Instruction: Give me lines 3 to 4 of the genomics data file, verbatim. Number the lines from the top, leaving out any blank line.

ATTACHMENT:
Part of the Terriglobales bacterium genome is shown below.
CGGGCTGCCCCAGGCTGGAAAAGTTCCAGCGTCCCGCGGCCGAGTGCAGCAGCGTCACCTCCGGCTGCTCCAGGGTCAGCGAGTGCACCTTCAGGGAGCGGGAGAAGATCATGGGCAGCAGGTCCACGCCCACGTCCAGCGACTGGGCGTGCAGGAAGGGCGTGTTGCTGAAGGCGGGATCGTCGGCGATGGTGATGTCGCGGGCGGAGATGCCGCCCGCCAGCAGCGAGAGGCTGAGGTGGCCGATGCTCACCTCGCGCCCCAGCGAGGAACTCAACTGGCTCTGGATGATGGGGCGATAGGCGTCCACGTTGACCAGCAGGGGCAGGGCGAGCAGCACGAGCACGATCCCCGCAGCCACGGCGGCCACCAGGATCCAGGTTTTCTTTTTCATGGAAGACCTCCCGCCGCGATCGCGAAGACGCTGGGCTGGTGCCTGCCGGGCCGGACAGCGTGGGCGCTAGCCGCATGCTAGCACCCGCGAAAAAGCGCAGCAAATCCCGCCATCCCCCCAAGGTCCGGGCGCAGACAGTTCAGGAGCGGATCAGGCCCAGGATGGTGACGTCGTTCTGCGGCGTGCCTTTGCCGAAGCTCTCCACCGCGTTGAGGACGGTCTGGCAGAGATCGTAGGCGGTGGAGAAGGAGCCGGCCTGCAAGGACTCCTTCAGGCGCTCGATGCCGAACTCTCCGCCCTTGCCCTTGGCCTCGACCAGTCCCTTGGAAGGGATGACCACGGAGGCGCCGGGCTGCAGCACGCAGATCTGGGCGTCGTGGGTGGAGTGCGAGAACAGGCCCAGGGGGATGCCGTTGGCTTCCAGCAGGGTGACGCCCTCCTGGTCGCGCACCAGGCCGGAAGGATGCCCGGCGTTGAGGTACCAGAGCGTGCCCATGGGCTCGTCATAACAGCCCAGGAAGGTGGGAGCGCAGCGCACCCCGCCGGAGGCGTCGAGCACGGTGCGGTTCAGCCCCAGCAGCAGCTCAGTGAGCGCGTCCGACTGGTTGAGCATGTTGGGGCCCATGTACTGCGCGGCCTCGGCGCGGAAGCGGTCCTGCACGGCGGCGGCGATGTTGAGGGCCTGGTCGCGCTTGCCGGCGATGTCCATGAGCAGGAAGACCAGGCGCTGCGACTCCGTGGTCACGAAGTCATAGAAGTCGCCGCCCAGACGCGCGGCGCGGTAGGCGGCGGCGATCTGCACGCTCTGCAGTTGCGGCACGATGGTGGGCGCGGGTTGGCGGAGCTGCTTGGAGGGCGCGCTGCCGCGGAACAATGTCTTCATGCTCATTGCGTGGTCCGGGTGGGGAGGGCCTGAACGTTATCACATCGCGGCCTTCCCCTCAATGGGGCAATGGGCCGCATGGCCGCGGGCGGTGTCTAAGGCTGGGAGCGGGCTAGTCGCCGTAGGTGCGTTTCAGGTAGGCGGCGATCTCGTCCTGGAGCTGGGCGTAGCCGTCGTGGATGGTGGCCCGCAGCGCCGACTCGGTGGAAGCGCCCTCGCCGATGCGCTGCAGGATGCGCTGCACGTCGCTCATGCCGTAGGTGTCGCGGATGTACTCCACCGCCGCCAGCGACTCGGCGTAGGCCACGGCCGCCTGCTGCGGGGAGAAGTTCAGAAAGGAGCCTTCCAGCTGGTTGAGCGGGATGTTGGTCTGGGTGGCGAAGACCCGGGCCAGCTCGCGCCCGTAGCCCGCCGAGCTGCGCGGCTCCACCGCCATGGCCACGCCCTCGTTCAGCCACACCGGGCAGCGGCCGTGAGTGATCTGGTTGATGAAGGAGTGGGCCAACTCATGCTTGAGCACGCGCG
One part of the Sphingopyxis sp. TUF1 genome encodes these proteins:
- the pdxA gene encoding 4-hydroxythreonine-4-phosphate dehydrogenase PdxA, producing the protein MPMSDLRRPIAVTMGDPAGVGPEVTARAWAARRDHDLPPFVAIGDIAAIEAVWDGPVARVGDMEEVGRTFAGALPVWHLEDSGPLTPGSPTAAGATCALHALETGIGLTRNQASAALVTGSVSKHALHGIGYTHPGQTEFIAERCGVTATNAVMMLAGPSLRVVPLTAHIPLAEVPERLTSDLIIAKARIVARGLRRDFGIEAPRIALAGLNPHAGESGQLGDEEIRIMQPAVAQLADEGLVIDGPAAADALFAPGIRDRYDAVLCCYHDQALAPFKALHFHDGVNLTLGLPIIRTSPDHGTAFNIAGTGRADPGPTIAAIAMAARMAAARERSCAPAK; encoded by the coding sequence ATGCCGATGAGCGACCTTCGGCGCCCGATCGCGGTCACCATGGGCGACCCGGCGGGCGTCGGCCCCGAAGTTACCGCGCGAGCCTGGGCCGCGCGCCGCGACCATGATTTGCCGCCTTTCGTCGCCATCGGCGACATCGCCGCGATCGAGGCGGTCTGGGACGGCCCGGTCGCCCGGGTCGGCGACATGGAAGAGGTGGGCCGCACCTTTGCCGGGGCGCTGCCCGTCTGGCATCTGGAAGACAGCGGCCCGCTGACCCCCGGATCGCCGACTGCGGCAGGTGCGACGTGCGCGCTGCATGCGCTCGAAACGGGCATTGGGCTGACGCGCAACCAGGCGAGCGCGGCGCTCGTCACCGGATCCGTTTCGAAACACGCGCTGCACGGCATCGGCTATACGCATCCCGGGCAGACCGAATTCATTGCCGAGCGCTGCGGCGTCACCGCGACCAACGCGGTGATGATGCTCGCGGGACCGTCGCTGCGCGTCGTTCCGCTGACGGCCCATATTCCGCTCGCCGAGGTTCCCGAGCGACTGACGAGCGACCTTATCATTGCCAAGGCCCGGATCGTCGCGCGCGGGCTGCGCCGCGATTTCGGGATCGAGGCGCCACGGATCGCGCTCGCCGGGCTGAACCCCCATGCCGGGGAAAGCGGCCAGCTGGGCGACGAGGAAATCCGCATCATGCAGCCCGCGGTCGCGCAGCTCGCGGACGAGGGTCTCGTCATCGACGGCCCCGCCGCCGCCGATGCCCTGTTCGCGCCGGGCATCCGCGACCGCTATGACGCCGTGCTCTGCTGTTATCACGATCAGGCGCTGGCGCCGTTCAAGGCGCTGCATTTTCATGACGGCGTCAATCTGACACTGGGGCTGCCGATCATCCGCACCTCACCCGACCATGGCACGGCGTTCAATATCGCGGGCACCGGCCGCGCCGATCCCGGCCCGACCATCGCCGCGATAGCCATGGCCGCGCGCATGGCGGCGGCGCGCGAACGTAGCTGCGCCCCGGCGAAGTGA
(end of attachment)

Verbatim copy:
One part of the Sphingopyxis sp. TUF1 genome encodes these proteins:
- the pdxA gene encoding 4-hydroxythreonine-4-phosphate dehydrogenase PdxA, producing the protein MPMSDLRRPIAVTMGDPAGVGPEVTARAWAARRDHDLPPFVAIGDIAAIEAVWDGPVARVGDMEEVGRTFAGALPVWHLEDSGPLTPGSPTAAGATCALHALETGIGLTRNQASAALVTGSVSKHALHGIGYTHPGQTEFIAERCGVTATNAVMMLAGPSLRVVPLTAHIPLAEVPERLTSDLIIAKARIVARGLRRDFGIEAPRIALAGLNPHAGESGQLGDEEIRIMQPAVAQLADEGLVIDGPAAADALFAPGIRDRYDAVLCCYHDQALAPFKALHFHDGVNLTLGLPIIRTSPDHGTAFNIAGTGRADPGPTIAAIAMAARMAAARERSCAPAK; encoded by the coding sequence ATGCCGATGAGCGACCTTCGGCGCCCGATCGCGGTCACCATGGGCGACCCGGCGGGCGTCGGCCCCGAAGTTACCGCGCGAGCCTGGGCCGCGCGCCGCGACCATGATTTGCCGCCTTTCGTCGCCATCGGCGACATCGCCGCGATCGAGGCGGTCTGGGACGGCCCGGTCGCCCGGGTCGGCGACATGGAAGAGGTGGGCCGCACCTTTGCCGGGGCGCTGCCCGTCTGGCATCTGGAAGACAGCGGCCCGCTGACCCCCGGATCGCCGACTGCGGCAGGTGCGACGTGCGCGCTGCATGCGCTCGAAACGGGCATTGGGCTGACGCGCAACCAGGCGAGCGCGGCGCTCGTCACCGGATCCGTTTCGAAACACGCGCTGCACGGCATCGGCTATACGCATCCCGGGCAGACCGAATTCATTGCCGAGCGCTGCGGCGTCACCGCGACCAACGCGGTGATGATGCTCGCGGGACCGTCGCTGCGCGTCGTTCCGCTGACGGCCCATATTCCGCTCGCCGAGGTTCCCGAGCGACTGACGAGCGACCTTATCATTGCCAAGGCCCGGATCGTCGCGCGCGGGCTGCGCCGCGATTTCGGGATCGAGGCGCCACGGATCGCGCTCGCCGGGCTGAACCCCCATGCCGGGGAAAGCGGCCAGCTGGGCGACGAGGAAATCCGCATCATGCAGCCCGCGGTCGCGCAGCTCGCGGACGAGGGTCTCGTCATCGACGGCCCCGCCGCCGCCGATGCCCTGTTCGCGCCGGGCATCCGCGACCGCTATGACGCCGTGCTCTGCTGTTATCACGATCAGGCGCTGGCGCCGTTCAAGGCGCTGCATTTTCATGACGGCGTCAATCTGACACTGGGGCTGCCGATCATCCGCACCTCACCCGACCATGGCACGGCGTTCAATATCGCGGGCACCGGCCGCGCCGATCCCGGCCCGACCATCGCCGCGATAGCCATGGCCGCGCGCATGGCGGCGGCGCGCGAACGTAGCTGCGCCCCGGCGAAGTGA